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Discussion on: Comparing the same web scraper in Haskell, Python, Go

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yujiri8 profile image
Ryan Westlund Author

Now, it's a good thing they don't give downvotes here because I'm about to anger many people.

Lol, nothing to fear from me. Spicy opinions are fun. I've got a few myself that I haven't posted here mainly for fear of the reception. I'm gonna have to disagree with this one though...

No matter how hard you try, Python will never be able to do certain things that Haskell can do (like purity). On the other hand, Haskell can likely be modified to do just about anything Python can.

I think this is really moot if not backward. Functional purity (and really all language features) isn't a goal, but a tool for reaching our goals, so it's wrong to describe it as something "Python will never be able to do no matter how hard you try". Lacking that feature doesn't reduce the domain of problems Python can solve. And it surely has features Haskell can never replicate, like breakpoint, default arguments, or proper struct inheritance.

Not to mention, isn't it a tiny minority of languages that support language-enforced functional purity? Even among other compiled languages?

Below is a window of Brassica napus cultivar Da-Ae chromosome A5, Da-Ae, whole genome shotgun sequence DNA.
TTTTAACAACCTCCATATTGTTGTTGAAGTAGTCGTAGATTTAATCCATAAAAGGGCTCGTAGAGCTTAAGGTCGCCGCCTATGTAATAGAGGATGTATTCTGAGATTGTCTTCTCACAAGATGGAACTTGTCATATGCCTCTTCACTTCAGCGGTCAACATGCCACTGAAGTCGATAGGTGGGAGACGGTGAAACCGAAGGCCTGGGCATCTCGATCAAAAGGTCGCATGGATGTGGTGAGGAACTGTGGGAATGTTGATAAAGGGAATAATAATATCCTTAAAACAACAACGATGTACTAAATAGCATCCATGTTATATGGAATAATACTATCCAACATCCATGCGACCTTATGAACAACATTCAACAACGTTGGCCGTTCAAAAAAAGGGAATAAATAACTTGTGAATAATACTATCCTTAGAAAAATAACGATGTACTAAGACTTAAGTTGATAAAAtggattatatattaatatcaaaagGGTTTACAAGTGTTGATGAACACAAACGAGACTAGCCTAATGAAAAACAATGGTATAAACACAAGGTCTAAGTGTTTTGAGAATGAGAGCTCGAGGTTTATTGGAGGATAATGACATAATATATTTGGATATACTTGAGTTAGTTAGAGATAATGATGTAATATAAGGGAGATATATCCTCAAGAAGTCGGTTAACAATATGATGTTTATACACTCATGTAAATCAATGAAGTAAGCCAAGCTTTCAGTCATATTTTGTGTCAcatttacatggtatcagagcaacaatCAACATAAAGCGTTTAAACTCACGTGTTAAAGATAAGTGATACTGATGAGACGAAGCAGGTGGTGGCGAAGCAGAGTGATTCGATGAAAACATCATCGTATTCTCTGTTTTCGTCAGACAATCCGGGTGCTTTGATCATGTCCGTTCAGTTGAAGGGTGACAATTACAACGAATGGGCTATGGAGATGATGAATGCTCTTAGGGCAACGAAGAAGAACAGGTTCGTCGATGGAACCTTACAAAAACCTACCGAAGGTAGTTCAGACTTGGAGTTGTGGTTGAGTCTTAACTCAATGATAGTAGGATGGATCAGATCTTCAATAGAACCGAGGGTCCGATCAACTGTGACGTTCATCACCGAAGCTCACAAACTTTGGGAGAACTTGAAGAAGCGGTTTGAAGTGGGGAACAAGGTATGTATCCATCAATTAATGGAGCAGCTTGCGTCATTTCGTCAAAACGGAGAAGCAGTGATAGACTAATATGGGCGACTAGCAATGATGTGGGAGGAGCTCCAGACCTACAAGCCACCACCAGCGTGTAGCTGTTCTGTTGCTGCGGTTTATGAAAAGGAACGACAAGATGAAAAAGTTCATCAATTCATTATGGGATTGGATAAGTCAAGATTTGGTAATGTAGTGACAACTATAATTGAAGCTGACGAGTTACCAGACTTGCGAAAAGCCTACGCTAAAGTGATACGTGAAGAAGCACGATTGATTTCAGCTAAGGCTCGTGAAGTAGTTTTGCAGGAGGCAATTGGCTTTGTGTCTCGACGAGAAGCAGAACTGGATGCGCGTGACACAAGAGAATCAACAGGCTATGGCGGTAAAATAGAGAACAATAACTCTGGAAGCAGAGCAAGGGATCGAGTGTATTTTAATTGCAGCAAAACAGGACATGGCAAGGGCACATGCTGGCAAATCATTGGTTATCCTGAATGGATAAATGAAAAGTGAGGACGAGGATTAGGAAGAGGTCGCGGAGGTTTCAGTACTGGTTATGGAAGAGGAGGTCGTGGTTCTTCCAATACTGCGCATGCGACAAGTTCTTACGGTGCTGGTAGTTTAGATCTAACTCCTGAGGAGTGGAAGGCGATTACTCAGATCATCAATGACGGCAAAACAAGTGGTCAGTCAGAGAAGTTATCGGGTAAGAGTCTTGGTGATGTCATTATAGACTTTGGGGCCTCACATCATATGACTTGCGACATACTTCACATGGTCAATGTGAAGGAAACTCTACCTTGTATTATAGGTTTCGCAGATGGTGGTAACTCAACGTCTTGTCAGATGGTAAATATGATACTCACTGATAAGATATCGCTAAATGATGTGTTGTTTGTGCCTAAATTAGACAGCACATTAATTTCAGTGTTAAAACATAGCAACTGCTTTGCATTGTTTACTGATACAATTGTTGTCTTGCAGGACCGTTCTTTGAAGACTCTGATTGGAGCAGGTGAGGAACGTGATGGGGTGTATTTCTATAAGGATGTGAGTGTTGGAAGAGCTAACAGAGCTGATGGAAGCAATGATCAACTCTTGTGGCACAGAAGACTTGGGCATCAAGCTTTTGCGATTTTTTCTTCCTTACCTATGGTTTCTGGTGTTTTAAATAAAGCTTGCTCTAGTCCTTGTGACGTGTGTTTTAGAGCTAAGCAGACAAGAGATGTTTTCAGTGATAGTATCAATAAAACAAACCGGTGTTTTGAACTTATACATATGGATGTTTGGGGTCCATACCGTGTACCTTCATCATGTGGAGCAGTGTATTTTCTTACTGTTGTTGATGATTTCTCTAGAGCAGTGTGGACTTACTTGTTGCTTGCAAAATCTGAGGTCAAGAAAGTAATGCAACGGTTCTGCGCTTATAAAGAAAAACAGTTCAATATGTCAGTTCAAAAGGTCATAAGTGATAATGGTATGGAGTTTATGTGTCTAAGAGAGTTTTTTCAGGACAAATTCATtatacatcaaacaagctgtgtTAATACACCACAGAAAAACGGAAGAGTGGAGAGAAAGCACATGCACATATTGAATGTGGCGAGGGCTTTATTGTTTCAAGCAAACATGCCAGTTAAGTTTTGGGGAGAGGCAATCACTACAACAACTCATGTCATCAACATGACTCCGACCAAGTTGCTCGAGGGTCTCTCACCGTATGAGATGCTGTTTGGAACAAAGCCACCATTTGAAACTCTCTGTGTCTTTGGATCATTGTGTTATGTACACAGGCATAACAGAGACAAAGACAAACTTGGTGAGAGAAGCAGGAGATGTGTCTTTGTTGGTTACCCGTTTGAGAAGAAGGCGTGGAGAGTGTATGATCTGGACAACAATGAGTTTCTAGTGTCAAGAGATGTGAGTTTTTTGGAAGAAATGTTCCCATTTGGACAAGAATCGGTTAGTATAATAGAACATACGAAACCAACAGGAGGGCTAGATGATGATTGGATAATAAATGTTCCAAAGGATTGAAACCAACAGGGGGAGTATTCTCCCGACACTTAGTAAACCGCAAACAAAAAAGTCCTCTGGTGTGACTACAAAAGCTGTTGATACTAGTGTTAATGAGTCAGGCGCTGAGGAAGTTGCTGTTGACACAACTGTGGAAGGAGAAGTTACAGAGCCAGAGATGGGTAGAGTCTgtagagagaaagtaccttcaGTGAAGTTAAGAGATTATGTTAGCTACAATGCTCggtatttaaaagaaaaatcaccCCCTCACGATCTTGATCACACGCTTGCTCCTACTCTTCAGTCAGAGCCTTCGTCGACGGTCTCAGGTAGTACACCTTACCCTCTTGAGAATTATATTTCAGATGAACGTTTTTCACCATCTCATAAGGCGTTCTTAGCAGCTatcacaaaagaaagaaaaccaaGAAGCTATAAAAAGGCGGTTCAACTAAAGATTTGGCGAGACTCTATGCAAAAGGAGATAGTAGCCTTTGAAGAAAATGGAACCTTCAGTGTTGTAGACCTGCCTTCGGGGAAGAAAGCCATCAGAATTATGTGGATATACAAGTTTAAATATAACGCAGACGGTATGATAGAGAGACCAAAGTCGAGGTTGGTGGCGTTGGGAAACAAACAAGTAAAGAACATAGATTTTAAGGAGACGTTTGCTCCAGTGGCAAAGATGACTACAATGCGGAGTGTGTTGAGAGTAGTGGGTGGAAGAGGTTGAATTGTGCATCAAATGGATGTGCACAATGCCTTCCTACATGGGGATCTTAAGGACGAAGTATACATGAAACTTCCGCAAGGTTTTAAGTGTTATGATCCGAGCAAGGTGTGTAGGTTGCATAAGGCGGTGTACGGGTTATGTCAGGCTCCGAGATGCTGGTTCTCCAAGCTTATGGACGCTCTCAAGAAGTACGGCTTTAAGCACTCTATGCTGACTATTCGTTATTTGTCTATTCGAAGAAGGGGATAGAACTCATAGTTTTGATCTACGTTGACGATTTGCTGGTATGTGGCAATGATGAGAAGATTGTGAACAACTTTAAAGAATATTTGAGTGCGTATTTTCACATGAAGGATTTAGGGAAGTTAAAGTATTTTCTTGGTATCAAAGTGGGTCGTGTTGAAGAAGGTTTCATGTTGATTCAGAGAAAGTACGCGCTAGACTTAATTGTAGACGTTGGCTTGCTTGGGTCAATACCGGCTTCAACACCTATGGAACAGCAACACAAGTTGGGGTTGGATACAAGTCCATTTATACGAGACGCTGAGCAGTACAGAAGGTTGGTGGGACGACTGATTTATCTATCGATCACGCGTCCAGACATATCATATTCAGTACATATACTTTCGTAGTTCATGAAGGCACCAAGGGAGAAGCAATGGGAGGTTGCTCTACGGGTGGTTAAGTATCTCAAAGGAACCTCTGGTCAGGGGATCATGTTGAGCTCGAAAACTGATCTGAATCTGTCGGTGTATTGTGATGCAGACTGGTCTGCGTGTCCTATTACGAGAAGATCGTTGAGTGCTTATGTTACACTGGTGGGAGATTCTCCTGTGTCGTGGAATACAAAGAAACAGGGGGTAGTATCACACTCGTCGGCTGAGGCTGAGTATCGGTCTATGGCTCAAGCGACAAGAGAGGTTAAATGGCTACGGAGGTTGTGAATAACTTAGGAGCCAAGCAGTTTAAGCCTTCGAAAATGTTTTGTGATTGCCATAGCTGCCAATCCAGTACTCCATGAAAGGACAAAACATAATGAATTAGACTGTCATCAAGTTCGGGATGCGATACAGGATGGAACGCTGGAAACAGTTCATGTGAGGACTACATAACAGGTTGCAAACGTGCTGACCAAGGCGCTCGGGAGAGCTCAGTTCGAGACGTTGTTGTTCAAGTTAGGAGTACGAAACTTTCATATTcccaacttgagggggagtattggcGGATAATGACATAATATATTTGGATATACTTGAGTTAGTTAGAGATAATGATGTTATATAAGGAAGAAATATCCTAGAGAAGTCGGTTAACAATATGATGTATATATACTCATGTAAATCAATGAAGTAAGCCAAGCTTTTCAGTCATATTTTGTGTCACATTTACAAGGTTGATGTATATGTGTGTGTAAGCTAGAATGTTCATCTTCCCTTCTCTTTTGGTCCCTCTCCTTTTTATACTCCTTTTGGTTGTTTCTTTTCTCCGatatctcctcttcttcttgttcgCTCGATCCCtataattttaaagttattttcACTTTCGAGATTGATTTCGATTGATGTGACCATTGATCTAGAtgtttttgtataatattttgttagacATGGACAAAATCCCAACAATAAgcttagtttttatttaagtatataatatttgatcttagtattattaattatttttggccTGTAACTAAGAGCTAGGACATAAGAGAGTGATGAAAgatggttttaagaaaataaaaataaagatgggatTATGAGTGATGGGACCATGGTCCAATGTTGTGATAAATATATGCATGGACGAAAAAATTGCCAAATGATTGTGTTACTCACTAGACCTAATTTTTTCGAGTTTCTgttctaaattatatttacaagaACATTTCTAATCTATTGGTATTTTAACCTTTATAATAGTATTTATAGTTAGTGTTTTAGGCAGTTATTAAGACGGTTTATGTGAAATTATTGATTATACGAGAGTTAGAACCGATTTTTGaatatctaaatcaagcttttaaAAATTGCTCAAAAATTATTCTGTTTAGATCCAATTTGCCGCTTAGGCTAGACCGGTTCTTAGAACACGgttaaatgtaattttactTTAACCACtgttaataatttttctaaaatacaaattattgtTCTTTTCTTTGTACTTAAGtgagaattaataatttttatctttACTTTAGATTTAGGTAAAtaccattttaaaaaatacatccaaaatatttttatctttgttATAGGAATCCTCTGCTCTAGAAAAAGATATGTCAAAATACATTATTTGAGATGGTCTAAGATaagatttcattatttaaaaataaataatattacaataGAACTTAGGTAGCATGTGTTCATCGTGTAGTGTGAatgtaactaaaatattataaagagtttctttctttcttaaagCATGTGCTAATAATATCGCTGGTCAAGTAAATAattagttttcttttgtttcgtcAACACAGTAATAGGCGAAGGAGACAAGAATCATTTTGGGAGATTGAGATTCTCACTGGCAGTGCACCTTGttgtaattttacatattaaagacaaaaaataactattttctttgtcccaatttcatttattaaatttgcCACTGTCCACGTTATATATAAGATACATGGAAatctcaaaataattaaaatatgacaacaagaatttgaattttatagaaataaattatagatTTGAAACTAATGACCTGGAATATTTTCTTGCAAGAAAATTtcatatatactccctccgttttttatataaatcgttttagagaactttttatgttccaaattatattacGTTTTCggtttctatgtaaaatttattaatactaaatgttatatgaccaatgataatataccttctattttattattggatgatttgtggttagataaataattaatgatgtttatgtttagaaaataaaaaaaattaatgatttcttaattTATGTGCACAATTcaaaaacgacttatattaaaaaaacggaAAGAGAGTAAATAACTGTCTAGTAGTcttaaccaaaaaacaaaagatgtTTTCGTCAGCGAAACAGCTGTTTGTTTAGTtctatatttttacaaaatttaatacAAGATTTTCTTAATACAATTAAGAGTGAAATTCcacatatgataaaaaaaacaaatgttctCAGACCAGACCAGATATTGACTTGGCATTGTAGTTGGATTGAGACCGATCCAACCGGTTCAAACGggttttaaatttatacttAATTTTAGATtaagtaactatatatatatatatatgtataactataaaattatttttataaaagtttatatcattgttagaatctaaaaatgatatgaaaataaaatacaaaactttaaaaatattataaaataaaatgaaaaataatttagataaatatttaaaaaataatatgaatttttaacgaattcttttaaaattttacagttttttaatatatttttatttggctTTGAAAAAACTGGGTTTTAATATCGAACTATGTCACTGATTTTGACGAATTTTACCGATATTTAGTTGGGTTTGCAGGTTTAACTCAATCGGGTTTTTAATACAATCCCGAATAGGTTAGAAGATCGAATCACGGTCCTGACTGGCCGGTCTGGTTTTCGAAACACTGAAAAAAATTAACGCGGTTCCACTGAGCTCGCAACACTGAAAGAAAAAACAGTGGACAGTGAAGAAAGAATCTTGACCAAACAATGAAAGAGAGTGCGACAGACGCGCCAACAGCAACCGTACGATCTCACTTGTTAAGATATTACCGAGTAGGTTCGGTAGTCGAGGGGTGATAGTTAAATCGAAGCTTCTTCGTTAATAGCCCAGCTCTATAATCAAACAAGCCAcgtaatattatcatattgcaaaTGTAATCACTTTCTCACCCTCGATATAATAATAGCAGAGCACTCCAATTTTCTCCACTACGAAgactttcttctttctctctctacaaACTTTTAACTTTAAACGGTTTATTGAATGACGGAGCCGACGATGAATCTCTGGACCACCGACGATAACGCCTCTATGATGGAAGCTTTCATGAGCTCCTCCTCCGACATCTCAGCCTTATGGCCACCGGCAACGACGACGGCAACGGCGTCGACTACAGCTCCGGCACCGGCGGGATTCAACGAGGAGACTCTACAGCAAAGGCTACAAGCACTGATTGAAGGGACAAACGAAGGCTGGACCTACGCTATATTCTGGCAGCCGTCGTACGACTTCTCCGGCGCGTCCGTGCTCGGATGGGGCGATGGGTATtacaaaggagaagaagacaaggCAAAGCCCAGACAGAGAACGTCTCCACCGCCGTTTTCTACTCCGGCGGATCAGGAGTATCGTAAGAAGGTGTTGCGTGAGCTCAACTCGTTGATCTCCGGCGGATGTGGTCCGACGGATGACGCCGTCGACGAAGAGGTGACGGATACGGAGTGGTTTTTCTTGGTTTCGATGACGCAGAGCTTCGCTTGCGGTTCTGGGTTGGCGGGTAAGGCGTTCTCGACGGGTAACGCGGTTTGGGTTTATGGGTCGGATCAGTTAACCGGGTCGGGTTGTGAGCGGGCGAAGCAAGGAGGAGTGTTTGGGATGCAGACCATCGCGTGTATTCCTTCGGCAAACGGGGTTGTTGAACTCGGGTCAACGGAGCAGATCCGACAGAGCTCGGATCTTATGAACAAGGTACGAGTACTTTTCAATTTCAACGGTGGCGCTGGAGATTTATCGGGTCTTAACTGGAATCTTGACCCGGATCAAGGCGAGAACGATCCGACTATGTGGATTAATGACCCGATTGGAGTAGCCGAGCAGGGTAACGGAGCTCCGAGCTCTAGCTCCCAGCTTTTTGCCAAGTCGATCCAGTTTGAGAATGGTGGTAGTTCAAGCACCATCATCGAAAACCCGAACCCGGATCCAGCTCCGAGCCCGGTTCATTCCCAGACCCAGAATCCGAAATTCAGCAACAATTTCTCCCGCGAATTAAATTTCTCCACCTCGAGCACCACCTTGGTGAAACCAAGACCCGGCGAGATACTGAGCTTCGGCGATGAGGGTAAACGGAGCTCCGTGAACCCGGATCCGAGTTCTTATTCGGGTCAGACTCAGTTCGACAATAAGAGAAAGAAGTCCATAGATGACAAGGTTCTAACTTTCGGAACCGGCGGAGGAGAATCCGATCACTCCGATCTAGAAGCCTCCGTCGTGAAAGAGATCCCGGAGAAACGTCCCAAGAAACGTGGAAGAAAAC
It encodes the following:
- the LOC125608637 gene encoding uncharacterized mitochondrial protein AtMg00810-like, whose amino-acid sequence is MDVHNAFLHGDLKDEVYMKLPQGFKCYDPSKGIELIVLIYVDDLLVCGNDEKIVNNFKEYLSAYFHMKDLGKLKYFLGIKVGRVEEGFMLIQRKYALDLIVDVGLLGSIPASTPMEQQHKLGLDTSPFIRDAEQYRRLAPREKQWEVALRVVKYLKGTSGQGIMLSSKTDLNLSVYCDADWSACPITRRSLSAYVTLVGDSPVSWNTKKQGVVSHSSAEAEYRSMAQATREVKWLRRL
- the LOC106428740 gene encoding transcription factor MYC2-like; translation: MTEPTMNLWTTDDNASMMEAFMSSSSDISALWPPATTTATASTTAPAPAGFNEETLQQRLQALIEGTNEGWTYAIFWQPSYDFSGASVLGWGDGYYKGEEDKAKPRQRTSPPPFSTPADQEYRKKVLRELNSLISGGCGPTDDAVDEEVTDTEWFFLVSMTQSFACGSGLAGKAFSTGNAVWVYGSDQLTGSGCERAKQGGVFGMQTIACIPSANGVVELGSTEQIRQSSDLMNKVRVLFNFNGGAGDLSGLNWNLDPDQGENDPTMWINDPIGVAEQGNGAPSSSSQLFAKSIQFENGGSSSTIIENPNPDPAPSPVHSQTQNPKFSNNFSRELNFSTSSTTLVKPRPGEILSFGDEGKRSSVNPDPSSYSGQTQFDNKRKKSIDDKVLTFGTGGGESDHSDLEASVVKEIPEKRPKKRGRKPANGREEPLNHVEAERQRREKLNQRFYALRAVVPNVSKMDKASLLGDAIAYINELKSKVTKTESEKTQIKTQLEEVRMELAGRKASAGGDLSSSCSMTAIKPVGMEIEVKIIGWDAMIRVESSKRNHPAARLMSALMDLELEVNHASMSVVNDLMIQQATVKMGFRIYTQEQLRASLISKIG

There are use cases Python can't do that Haskell can, like compiling to a shared library to be called from another language. But that applies to all scripting languages. Do you think all scripting languages are broken by design?

To be fair, if you do, I don't find that totally unreasonable. I prefer compiled languages and abhor not having type checking. My opinion of Python is more that it has bad core design in a couple areas, but is so much more practical than languages that try to be perfect and fail. Basically "the best that the wrong way of doing things can provide", while most other languages are "the worst that the right way of doing things can provide".

About that... something I started thinking recently was that Haskell is the only languages I know that tries to be perfect. The others don't seem like their designers ever intended to make something that would revolutionize programming. Go is the epitome of this, as its designers have said something like "Go isn't meant to advance programming theory, it's meant to advance programming practice" (translation: we don't want a good design we just want to special case the common stuff).

I continue to be frustrated by coworkers that insist Haskell is difficult to learn and is obscure just because Python got better marketing over the course of the last 20 or so years. Python was adopted by the masses (In My Opinion) because people were convinced that it was a "good" language when in reality, it wasn't all that great. Yes, Python is easy to learn, but that doesn't make it a good language...

It's true that being easy to learn doesn't make it a good language, but I think it does count toward it. After all, tools exist to make work more efficient, so a tool that takes more time to learn is, all other things the same, a worse tool. And there is no way Haskell's learning curve is all due to inadequate tutorials and documentation. It's conceptually arcane.

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shawneary profile image
Shawn Eary

I don't necessarily agree with you totally, but your goal of objectivity is at least refreshing so I liked your post. Thanks.